1 Every day started with a delicious breakfast - English muffins, toasted with bacon, and freshly made egg salad (eggs I brought from home, of course) with celery and mayo.
2 Kevin ate two muffins and loved them.
3 I ate a sandwich on whole grain bread with a side of cottage cheese - very healthy.
4 Lignumvitae Key was a recommended trip that I went on with Captain Sam, who I introduced to you on my first Florida blog posting.
5 It is a sizeable island, with a veritable botanical treasure growing atop the coral reef island. Thousands of years ago, it was a coral reef underwater. When the polar ice caps froze, the sea level dropped, exposing the top of the reef.
6 Signs keep trespassers off the island. There is a designated entry point and specific visiting times. Over time, storm tides and waves left seaweed, driftwood and other organic debris upon on the bare rock, which decayed, forming small pockets of soil in depressions in the coral rock.
7 We first rode around the island so I could see it in its entirety. Eventually, seeds began washing up on shore from nearby islands, or were carried by the wind, or brought there in the digestive tracts of migrating birds.
8 The seeds began to grow in all of those fertile pockets, creating a life-cycle. With the passing of each generation, a complex and diverse tropical hammock colonized the remains of this ancient coral reef. There are mangroves along the edge and a variety of taller trees inland.
9 The virgin tropical hardwood hammock that thrives on this island was once common on most of Florida's Upper Keys. Much of the forest on those islands has been lost to development.
10 The dock is well-built and quiet.
11 The island is open for tours from Friday to Sunday with a fee of $1.00 per person. Although very interesting, it is not a "tourist attraction" by any means.
12 Cormorants were everywhere, sunning themselves and diving into the clear water.
13 Cormorants are found almost everywhere that water meets shore. Despite spending so much time in the water, they do not possess the waterproofing oil of other seabirds and cormorants spend a good deal of time drying their wings.
14 Seagrass abounds beneath the water.
15 Canons from a diving expedition decorate the entrance and a cement walkway leads to the existing structure.
16 In 1919, William J. Matheson, a wealthy Miami chemist, bought this tiny island and built a caretaker's home with a windmill for electricity and a cistern for rainwater.
17 Today, his hideaway is the visitor center for this island forest. The house is made from coral bedrock and one can see many fossils and shells impregnated in it.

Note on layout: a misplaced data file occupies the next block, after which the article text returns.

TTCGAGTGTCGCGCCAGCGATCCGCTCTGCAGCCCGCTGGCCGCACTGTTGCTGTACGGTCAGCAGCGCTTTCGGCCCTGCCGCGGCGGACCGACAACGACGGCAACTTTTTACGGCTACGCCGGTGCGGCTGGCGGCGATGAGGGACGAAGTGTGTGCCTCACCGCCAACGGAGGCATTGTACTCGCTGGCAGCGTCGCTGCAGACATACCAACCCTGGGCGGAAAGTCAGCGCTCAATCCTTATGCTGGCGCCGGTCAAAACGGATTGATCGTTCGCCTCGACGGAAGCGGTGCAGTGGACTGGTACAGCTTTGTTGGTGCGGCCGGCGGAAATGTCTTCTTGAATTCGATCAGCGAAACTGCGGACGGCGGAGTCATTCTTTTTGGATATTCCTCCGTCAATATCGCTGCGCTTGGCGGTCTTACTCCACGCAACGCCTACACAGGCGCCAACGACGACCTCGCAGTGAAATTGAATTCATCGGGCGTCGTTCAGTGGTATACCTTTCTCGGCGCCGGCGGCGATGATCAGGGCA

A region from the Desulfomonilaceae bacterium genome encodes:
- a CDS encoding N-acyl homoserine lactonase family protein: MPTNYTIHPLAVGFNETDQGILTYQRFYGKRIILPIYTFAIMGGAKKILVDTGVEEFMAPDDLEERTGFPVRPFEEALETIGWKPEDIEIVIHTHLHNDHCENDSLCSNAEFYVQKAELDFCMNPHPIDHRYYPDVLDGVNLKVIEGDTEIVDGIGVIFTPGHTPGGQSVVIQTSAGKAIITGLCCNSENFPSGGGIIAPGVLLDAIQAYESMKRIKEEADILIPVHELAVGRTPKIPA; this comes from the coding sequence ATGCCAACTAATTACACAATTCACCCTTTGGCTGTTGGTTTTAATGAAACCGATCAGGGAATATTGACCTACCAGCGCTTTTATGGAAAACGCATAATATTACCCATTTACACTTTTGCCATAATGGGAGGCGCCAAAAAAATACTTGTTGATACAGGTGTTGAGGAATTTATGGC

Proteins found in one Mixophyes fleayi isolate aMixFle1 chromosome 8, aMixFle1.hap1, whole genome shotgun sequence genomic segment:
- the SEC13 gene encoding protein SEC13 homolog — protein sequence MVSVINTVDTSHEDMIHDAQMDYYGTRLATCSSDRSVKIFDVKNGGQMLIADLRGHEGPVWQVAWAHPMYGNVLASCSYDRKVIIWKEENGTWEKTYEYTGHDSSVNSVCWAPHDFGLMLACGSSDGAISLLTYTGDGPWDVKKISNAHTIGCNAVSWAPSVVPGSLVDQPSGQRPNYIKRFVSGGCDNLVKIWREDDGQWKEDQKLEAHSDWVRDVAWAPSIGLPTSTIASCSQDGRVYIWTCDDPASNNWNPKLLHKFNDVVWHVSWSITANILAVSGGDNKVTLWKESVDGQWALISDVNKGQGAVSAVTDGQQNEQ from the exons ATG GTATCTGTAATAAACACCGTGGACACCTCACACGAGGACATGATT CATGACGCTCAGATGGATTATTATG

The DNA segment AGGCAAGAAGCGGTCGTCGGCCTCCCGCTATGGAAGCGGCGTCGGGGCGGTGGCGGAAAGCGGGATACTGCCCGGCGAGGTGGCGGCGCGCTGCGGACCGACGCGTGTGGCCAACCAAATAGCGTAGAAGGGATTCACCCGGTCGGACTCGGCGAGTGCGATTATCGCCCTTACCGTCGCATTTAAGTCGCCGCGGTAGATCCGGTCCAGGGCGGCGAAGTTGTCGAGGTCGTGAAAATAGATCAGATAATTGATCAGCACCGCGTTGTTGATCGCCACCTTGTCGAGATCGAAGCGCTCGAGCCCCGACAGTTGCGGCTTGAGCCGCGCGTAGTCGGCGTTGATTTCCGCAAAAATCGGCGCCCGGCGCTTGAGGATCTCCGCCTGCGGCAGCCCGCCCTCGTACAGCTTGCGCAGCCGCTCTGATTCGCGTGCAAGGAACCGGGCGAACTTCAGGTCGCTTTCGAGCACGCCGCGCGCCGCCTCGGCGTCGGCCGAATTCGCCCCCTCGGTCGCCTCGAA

18 In 1953, the island acquired new owners and Charlotte and Russell Neidhauk lived there and served as caretakers. Charlotte wrote this book about her life in Florida.
19 On March 2, 1971 Lignum Vitae and nearby Shell Keys were purchased by the State of Florida, and Lignum Vitae became Lignumvitae Key State Botanical Park.
20 There is a small but informative exhibit in the house, including excellent photographs.
21 The bedroom walls were lined with bead board and the interior was decorated very simply.
22 Historic and interesting exhibits tell the island's story.
23 These are samples of lignum vitae wood, a very dense and hard, resinous wood widely used for tool handles. Because it is a self-lubricating wood, it had many other uses for such things as clock parts and machine bearings.
24 There are lignum vitae samples everywhere.
25 There was much demand for this wood until modern science offered up polymer, alloys, and composite materials which can take lignum vitae's place.
26 There is a very simple kitchen equipped with a water pump sink.
27 Cooking was done with this wood burning stove.
28 "Lignum vitae" is Latin for "wood of life", so named for its medical uses from coughs to arthritis. Chips of the wood can even be steeped as tea.
29 The first Saturday in December marks the Lignumvitae Christmas Celebration, when the historic home is decorated 1930s-style.
30 The decorations were actually very charming, made from palms, coconuts, and other natural found objects.
31 The floor was made of a special type of pine that has wonderful graining.
32 A lignum vitae tree is growing right next to the house and is reputedly about 300 years old.
33 An ancient foundation also made of coral bedrock.
34 Entering the virgin forest one needs a ranger guide to describe all the unusual trees and their woods.
35 The ranger pointed out Gumbo-limbo trees that have reddish-peeling bark. They are often referred to as the Tourist Tree because they resemble the skin of many a sunburned tourist.
36 Poisonwood trees grow abundantly in the Florida Keys. They produce the irritant urushiol, much like its close relatives poison sumac and poison oak.
37 Another type of tree with great bark.
38 A closeup of how flaky it is
39 Another poisonwood, which sheds much like a sycamore.
40 More great bark
41 And more
42 This is a banyan, or strangler fig, growing over a poisonwood tree. It can eventually completely envelop the poisonwood.
43 More impressive bark
44 And more
45 This tree has shelf fungus growing on it.
46 Bromeliads grow upon the high branches of trees.
47 An osprey nest is perched on top of a radio tower. I learned a lot about the kinds of wood that grow in the Keys and what uses they have for local inhabitants, as well as commercial interests.